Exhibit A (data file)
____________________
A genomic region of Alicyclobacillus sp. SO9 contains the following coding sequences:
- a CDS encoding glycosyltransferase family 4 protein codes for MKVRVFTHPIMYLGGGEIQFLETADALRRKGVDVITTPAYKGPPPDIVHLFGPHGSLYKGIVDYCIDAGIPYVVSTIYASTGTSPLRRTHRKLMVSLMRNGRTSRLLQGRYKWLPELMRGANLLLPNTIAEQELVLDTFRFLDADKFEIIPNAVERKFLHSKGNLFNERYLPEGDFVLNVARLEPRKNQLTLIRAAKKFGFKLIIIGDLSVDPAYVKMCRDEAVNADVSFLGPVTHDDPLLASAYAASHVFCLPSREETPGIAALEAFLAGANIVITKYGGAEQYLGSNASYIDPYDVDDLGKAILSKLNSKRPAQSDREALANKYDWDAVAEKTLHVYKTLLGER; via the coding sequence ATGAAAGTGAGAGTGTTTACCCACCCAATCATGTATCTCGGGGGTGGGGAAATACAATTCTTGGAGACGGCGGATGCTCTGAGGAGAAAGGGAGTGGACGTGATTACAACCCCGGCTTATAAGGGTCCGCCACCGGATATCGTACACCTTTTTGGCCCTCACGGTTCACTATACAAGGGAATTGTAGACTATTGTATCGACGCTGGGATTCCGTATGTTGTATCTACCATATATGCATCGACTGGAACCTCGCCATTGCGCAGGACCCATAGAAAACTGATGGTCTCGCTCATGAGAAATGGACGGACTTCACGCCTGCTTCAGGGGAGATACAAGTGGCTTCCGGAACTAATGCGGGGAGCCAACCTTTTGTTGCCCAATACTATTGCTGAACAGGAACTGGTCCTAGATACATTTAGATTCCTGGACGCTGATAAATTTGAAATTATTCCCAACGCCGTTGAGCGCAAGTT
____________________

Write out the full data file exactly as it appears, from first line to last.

A genomic region of Alicyclobacillus sp. SO9 contains the following coding sequences:
- a CDS encoding glycosyltransferase family 4 protein codes for MKVRVFTHPIMYLGGGEIQFLETADALRRKGVDVITTPAYKGPPPDIVHLFGPHGSLYKGIVDYCIDAGIPYVVSTIYASTGTSPLRRTHRKLMVSLMRNGRTSRLLQGRYKWLPELMRGANLLLPNTIAEQELVLDTFRFLDADKFEIIPNAVERKFLHSKGNLFNERYLPEGDFVLNVARLEPRKNQLTLIRAAKKFGFKLIIIGDLSVDPAYVKMCRDEAVNADVSFLGPVTHDDPLLASAYAASHVFCLPSREETPGIAALEAFLAGANIVITKYGGAEQYLGSNASYIDPYDVDDLGKAILSKLNSKRPAQSDREALANKYDWDAVAEKTLHVYKTLLGER; via the coding sequence ATGAAAGTGAGAGTGTTTACCCACCCAATCATGTATCTCGGGGGTGGGGAAATACAATTCTTGGAGACGGCGGATGCTCTGAGGAGAAAGGGAGTGGACGTGATTACAACCCCGGCTTATAAGGGTCCGCCACCGGATATCGTACACCTTTTTGGCCCTCACGGTTCACTATACAAGGGAATTGTAGACTATTGTATCGACGCTGGGATTCCGTATGTTGTATCTACCATATATGCATCGACTGGAACCTCGCCATTGCGCAGGACCCATAGAAAACTGATGGTCTCGCTCATGAGAAATGGACGGACTTCACGCCTGCTTCAGGGGAGATACAAGTGGCTTCCGGAACTAATGCGGGGAGCCAACCTTTTGTTGCCCAATACTATTGCTGAACAGGAACTGGTCCTAGATACATTTAGATTCCTGGACGCTGATAAATTTGAAATTATTCCCAACGCCGTTGAGCGCAAGTT